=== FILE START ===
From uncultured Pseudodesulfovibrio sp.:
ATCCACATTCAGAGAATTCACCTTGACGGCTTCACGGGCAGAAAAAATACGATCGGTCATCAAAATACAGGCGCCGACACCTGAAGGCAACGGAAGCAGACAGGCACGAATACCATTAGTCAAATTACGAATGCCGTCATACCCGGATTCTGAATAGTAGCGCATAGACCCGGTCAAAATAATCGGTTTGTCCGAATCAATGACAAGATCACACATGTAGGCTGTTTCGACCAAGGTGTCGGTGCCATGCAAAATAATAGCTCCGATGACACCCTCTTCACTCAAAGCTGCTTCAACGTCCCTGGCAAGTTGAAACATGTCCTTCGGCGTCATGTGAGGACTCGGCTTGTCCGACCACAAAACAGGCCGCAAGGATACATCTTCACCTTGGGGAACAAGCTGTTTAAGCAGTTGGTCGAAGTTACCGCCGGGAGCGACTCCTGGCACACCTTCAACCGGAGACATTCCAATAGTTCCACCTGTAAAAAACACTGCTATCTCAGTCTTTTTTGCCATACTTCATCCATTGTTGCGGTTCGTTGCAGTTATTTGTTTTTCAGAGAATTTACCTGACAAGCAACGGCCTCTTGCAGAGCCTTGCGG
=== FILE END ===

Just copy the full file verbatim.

From uncultured Pseudodesulfovibrio sp.:
ATCCACATTCAGAGAATTCACCTTGACGGCTTCACGGGCAGAAAAAATACGATCGGTCATCAAAATACAGGCGCCGACACCTGAAGGCAACGGAAGCAGACAGGCACGAATACCATTAGTCAAATTACGAATGCCGTCATACCCGGATTCTGAATAGTAGCGCATAGACCCGGTCAAAATAATCGGTTTGTCCGAATCAATGACAAGATCACACATGTAGGCTGTTTCGACCAAGGTGTCGGTGCCATGCAAAATAATAGCTCCGATGACACCCTCTTCACTCAAAGCTGCTTCAACGTCCCTGGCAAGTTGAAACATGTCCTTCGGCGTCATGTGAGGACTCGGCTTGTCCGACCACAAAACAGGCCGCAAGGATACATCTTCACCTTGGGGAACAAGCTGTTTAAGCAGTTGGTCGAAGTTACCGCCGGGAGCGACTCCTGGCACACCTTCAACCGGAGACATTCCAATAGTTCCACCTGTAAAAAACACTGCTATCTCAGTCTTTTTTGCCATACTTCATCCATTGTTGCGGTTCGTTGCAGTTATTTGTTTTTCAGAGAATTTACCTGACAAGCAACGGCCTCTTGCAGAGCCTTGCGG